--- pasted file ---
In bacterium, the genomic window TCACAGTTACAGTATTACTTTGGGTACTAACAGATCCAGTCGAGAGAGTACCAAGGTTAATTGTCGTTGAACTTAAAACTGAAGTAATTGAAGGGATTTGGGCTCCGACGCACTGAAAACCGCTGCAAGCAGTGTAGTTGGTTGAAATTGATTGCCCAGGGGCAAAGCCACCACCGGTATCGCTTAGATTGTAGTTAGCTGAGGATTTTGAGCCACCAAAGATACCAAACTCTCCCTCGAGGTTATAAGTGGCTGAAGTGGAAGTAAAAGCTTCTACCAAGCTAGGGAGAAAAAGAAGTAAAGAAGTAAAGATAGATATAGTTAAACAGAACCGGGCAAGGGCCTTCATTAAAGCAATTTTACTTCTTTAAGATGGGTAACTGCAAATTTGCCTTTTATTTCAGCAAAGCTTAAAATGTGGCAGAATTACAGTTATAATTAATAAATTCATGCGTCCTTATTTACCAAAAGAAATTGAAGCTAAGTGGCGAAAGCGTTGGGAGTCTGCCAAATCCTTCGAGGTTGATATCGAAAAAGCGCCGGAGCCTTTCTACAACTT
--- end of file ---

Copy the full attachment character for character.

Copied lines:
In bacterium, the genomic window TCACAGTTACAGTATTACTTTGGGTACTAACAGATCCAGTCGAGAGAGTACCAAGGTTAATTGTCGTTGAACTTAAAACTGAAGTAATTGAAGGGATTTGGGCTCCGACGCACTGAAAACCGCTGCAAGCAGTGTAGTTGGTTGAAATTGATTGCCCAGGGGCAAAGCCACCACCGGTATCGCTTAGATTGTAGTTAGCTGAGGATTTTGAGCCACCAAAGATACCAAACTCTCCCTCGAGGTTATAAGTGGCTGAAGTGGAAGTAAAAGCTTCTACCAAGCTAGGGAGAAAAAGAAGTAAAGAAGTAAAGATAGATATAGTTAAACAGAACCGGGCAAGGGCCTTCATTAAAGCAATTTTACTTCTTTAAGATGGGTAACTGCAAATTTGCCTTTTATTTCAGCAAAGCTTAAAATGTGGCAGAATTACAGTTATAATTAATAAATTCATGCGTCCTTATTTACCAAAAGAAATTGAAGCTAAGTGGCGAAAGCGTTGGGAGTCTGCCAAATCCTTCGAGGTTGATATCGAAAAAGCGCCGGAGCCTTTCTACAACTT